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Thinking Out of the Box

In all that she did, Debbie Markowitz embodied the quality of “thinking out of the box” 



11 p.m. on Thursday night, 21 Shevat, the phone on which Mrs. Devorah Markowitz was monitoring all incoming messages to the Har Nof email list from her hospital bed fell out of her hand. Until then, she had steadfastly refused to allow her daughter-in-law to take over for her. Soon thereafter she was intubated, and before Shabbos she was gone.

With the help of her husband Gershon, the neighborhood handyman for the first 30 years of Har Nof’s existence, Debbie was a one-woman chesed operation. Twenty-two years ago, she established the Har Nof email list, which has grown to 3,000 members. And 17 years ago, she became the national address for anyone who had lost or found a pair of tefillin.

In all that she did, she embodied the quality of “thinking out of the box,” as described to me by the scion of a distinguished rabbinic family whom I recently sat next to on a bus. If one is blessed with great material resources, he explained, the way to help an organization in which one believes is obvious: Write out a large check. And baruch Hashem, those capable of doing so have proliferated in our community.

But what if one does not have the resources to dedicate a building or the like? Then one has to think harder about how one can make a difference — dig a little deeper into the organization, talk to those on the front lines about how it works, and figure out ways in which a bit more discretionary cash could help the organization reach its goals. And then raise the necessary funding.

The inability to write a large check sharpens one’s eye to all the ways in which a relatively small amount of money can make a huge difference. In my seatmate’s case, that meant raising the money for school shabbatonim in the school system in which he is involved. Frequently, the money for shabbotonim may not be included in a school’s perpetually stretched budget. But those shabbotonim can often have a disproportionately positive impact.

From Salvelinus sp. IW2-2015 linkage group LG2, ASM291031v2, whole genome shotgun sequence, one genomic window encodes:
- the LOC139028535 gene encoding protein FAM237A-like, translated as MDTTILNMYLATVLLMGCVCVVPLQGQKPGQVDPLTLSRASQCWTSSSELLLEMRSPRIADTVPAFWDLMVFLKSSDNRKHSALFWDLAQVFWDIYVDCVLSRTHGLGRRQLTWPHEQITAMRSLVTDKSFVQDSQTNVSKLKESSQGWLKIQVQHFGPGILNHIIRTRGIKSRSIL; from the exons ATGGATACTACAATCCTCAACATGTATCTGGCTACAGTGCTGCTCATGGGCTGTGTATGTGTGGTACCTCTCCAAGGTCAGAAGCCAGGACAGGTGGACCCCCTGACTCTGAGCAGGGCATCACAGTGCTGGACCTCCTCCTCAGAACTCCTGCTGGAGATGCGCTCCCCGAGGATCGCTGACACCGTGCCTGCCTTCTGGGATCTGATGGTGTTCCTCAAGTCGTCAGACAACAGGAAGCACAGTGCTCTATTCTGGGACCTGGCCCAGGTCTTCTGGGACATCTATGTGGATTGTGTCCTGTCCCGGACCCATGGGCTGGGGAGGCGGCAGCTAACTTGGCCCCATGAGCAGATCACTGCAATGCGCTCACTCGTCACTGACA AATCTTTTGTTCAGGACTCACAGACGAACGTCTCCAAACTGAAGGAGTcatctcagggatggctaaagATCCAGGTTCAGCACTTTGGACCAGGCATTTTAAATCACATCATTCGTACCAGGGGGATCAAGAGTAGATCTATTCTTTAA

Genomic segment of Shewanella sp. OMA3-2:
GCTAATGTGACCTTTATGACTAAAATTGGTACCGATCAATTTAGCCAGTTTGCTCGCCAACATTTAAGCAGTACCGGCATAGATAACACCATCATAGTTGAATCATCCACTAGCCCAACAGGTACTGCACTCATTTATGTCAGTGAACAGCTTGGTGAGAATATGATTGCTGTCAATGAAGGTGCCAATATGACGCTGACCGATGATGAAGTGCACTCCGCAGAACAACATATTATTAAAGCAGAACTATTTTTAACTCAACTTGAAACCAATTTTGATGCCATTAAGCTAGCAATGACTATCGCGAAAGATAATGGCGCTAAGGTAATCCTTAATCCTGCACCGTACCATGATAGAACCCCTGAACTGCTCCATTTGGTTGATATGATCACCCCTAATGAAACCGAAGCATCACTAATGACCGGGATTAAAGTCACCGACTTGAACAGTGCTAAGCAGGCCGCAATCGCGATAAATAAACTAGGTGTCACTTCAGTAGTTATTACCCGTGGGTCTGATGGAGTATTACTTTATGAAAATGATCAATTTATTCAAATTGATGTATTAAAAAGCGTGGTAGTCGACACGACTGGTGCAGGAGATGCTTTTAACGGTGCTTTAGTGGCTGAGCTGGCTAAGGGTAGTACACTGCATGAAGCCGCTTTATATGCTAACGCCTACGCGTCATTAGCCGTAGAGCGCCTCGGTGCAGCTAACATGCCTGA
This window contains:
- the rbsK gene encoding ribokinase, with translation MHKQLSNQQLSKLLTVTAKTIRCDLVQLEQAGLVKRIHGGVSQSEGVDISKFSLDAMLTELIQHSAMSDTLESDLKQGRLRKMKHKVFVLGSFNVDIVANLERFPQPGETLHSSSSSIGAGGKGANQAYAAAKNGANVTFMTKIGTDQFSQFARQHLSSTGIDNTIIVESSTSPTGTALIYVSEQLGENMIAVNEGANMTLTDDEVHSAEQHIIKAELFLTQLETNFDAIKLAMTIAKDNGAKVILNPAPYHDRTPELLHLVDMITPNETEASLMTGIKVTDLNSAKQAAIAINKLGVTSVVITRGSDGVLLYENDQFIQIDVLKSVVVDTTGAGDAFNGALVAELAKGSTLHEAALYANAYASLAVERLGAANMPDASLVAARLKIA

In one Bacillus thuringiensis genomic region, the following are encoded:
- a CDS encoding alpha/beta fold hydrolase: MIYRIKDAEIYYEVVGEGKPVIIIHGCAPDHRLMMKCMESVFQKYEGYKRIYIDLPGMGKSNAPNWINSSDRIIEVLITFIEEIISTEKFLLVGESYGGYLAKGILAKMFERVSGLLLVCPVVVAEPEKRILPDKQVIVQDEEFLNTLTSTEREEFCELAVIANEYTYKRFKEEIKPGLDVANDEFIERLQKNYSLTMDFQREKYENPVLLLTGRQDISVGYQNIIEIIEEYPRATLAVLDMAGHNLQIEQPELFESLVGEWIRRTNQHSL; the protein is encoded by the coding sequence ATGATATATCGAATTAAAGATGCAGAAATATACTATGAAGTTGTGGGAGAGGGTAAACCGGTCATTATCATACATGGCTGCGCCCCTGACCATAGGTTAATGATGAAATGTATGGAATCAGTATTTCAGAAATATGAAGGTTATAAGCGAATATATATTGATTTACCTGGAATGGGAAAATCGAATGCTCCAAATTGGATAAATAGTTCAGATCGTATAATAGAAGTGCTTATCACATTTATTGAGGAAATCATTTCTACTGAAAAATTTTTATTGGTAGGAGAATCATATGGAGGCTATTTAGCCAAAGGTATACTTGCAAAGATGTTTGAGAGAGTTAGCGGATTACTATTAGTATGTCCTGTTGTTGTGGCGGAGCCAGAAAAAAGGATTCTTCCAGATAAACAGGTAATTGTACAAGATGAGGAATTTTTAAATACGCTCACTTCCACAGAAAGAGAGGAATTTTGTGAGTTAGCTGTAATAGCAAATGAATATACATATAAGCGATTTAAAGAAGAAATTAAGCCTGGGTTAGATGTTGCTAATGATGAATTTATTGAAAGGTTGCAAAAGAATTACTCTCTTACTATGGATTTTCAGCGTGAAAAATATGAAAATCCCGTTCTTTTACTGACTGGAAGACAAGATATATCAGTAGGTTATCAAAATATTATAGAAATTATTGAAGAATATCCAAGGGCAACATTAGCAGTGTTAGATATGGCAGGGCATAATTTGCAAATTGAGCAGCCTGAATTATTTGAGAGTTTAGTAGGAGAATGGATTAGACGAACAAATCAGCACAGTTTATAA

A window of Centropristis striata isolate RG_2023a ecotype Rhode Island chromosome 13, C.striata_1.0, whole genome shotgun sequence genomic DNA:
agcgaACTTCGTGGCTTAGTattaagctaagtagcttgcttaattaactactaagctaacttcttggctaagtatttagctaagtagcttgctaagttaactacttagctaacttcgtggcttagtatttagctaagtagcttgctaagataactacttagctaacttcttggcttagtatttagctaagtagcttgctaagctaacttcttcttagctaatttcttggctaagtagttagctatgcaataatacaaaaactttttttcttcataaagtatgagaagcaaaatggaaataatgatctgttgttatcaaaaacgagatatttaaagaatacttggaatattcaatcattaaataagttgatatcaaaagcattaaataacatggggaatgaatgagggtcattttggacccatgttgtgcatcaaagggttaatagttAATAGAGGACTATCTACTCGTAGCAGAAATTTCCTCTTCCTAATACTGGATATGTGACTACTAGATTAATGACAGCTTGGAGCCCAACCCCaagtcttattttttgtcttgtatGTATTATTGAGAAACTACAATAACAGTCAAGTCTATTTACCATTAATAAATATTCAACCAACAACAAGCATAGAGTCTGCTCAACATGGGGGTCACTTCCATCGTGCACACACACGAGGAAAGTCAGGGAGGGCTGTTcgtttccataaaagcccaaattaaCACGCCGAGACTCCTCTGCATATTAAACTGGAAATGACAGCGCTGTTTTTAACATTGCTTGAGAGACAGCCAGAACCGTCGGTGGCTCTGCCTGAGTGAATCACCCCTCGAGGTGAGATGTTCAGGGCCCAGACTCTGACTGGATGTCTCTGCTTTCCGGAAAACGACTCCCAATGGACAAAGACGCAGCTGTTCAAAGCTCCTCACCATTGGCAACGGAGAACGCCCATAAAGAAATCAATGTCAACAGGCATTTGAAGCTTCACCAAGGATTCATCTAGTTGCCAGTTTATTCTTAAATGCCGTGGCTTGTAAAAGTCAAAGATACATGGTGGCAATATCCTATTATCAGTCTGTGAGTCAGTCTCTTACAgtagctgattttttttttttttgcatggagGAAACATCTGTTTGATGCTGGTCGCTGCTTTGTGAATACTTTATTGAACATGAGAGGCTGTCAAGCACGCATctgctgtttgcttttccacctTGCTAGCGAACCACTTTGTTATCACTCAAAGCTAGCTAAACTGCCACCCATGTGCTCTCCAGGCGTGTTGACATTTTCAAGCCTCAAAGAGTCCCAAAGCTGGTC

My seatmate then gave me another example of out-of-the-box thinking. At one point, his aging mother could no longer live alone, but she did not want to sell her house, holding out hope that she would one day be able to move back home. The house happened to be on a block on which there were not too many frum Jews, even though the area was largely Orthodox.

Many young women in shidduchim dread the possibility that the neighbors will see the young men coming to pick them up. The out-of-the-box idea was to turn the unoccupied house into a meeting place for young couples where they would have little chance of being observed by anyone they knew, and where their parents could sit upstairs to avoid any yichud problem. And as with many such innovative ideas that fill an identifiable need, there were soon others offering their homes in a similar fashion.


ONE OF THE GLORIES of the Torah community is how many extraordinary members there are, often under the radar. And Debbie Markowitz was one of those hidden gems, avoiding the limelight, yet doing chesed in myriad ways and facilitating others in their desire to give. Take the Har Nof list. On that list, anyone who needs something — an about-to-be discarded bunk bed, a used bike, a pre-Shabbos ride to Ramat Beit Shemesh, a support group, medical information — can count on finding someone else on the list eager to supply the information, service, or item they are seeking.

The email list was a full-time job. Postings had to be monitored for possible lashon hara and appropriateness for a public forum; sometimes rabbanim had to be consulted. But it was only one of Debbie’s projects. About 17 years ago, the founder of a nationwide hashavas aveidah project, also a Har Nof resident, asked her to become the nationwide address for all those who lost or found tefillin. For her it was a simple choice: “It’s a mitzvah.” And its performance only required the addition of yet another phone line.

Most tefillin are lost far from home and in places where few people are likely to know the owner, even if his name is on the tefillin bag. Some degree of detective work is almost always required. Gershon is convinced that his wife connected over a thousand losers and finders of tefillin. But he is constrained from saying so by the memory of how scrupulous she was never to permit any slight exaggeration or deviation from the truth. And secondly, by her insistence that all her activities remain totally secret to the greatest extent possible. In the latter category would be all those for whom the Markowitzes raised money when they learned of a pressing need.